Manziel Assault Charges Head to Grand Jury. Former Texas A&M star Johnny Football could be in significant legal trouble for allegedly assaulting his ex-girlfriend at Hotel ZaZa in Uptown in January.

Love Field Noise Complaints Way Up. Yes, it’s great that we can now catch direct flights from the center of Dallas to far-flung destinations like New York and Seattle, but the lifting of the Wright Amendment has left airport neighbors to contend with the effects of increased air traffic. NBC 5 says thousands of flights during the last year have violated guidelines to only use the west runway (which keeps planes away from the highest concentration of homes) at night. Between 2014 and 2015 there’s been a 171 percent increase in noise complaints.

Dallas ISD Chief Says Segregation Morally, Economically Unsustainable

In a post today, the Advocate speaks with Mike Koprowski, Dallas ISD’s chief of transformation and innovation, about the district’s moves towards greater socioeconomic integration of schools. There are “decades of strong evidence that it’s one of the most powerful strategies available to us to improve student achievement,” according to the above video that DISD produced last fall.

I was particularly struck by the strongly worded language with which Koprowski speaks of this effort. His is a call to arms:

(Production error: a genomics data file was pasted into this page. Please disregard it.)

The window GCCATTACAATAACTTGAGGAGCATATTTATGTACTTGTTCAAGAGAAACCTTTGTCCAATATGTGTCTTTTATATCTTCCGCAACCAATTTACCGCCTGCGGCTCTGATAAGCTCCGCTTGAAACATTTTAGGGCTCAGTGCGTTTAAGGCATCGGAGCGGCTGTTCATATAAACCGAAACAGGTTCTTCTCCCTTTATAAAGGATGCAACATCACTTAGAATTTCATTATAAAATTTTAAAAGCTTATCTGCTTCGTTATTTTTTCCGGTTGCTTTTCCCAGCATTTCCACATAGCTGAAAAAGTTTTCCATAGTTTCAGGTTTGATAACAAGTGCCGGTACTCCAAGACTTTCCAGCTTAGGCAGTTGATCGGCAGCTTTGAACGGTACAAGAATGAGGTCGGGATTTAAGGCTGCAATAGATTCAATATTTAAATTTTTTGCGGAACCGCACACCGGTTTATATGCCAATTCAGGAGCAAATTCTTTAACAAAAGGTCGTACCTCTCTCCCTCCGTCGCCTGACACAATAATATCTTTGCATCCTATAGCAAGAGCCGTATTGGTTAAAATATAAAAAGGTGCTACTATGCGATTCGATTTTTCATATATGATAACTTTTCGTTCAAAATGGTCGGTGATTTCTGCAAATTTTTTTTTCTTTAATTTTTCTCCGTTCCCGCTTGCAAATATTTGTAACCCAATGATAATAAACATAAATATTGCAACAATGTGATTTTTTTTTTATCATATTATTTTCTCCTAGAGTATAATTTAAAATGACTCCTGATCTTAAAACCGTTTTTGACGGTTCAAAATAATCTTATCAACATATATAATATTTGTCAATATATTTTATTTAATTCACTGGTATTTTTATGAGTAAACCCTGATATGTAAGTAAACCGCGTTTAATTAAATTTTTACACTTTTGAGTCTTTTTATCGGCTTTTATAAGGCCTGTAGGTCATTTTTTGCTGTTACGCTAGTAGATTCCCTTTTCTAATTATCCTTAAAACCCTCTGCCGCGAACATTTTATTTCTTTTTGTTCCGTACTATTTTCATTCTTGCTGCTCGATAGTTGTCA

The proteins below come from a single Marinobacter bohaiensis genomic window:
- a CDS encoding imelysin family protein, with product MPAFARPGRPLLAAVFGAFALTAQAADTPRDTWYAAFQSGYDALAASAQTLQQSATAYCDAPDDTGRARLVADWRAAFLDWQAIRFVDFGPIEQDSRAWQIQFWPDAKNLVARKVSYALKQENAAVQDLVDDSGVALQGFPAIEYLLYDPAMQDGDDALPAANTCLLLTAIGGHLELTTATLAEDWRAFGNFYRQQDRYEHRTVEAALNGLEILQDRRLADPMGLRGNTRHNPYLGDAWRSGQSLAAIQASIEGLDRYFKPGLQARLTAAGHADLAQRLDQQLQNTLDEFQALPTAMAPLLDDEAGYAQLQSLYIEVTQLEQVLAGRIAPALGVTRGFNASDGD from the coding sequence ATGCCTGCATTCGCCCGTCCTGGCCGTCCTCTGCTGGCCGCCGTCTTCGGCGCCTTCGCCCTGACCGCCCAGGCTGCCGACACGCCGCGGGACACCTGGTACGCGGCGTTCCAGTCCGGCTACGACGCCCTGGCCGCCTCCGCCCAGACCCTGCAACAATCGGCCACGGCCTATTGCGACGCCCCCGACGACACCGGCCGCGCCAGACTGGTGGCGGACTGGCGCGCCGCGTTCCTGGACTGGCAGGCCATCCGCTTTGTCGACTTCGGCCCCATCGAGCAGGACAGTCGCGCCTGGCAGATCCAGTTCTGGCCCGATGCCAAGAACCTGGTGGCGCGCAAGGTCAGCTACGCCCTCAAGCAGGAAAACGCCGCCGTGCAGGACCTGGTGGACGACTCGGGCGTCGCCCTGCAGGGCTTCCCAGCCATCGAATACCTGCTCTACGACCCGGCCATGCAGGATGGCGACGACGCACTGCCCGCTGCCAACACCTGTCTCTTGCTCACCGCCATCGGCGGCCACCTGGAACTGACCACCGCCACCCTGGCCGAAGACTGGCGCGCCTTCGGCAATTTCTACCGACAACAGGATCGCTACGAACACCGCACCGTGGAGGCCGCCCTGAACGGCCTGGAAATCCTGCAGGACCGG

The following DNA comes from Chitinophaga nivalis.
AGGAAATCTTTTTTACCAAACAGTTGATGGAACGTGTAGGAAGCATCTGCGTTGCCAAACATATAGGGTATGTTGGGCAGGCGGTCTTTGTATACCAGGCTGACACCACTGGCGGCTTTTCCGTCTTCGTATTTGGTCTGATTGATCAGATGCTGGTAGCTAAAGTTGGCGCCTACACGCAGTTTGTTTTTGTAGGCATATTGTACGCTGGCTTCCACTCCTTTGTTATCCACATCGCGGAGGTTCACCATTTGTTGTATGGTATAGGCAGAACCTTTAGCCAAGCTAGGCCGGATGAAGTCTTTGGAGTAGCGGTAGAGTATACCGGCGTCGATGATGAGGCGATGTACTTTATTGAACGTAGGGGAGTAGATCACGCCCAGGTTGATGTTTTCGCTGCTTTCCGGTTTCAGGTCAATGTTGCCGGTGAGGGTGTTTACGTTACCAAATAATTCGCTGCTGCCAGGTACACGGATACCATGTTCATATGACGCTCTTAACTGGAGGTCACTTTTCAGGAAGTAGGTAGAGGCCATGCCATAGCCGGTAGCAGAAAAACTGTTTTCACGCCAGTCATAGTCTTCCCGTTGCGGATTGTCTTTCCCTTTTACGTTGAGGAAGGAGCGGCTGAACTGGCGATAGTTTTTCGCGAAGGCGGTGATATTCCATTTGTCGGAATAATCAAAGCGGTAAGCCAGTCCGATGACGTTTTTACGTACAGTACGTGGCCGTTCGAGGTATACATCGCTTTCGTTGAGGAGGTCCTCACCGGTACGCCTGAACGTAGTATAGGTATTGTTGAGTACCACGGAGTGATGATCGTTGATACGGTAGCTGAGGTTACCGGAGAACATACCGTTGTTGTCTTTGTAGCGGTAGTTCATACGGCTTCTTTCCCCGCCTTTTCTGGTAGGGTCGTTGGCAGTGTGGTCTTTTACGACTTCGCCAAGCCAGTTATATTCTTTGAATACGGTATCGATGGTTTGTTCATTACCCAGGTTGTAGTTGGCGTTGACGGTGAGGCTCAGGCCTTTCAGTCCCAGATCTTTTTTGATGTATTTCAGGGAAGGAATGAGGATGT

Dallas ISD has 227 schools and counting. To diversify, it’s going to take more than simply the eight to 10 lottery-based schools the district intends to open by 2020. Programs with broad appeal are needed at more neighborhood schools, for one, but the district faces an uphill battle integrating neighborhood schools when neighborhoods themselves are segregated. Koprowski visited City Council last week with a presentation titled School Policy = Housing Policy for this very reason.

Though Koprowski knows that his choice initiative alone isn’t going to transform a school district that has tried — and failed — to desegregate for nearly five decades, he believes that something must be done. Allowing class, cultural and racial segregation to continue is “socially, morally and economically unsustainable,” he says.

“It’s also personal to me, “Koprowski says. “My kid’s going to grow up in this city. I look at him and I wonder if he’s prepared for the diversity that lies ahead.”

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The Lesson South Oak Cliff High Just Taught All DISD Students

Yes, there’s a story about it on the front page of today’s metro section. Sure, the incident was widely covered on local TV stations. But I’m not quite sure it has sunk in yet just what a potentially city-changing event has been unfolding over the past couple of months in South Oak Cliff.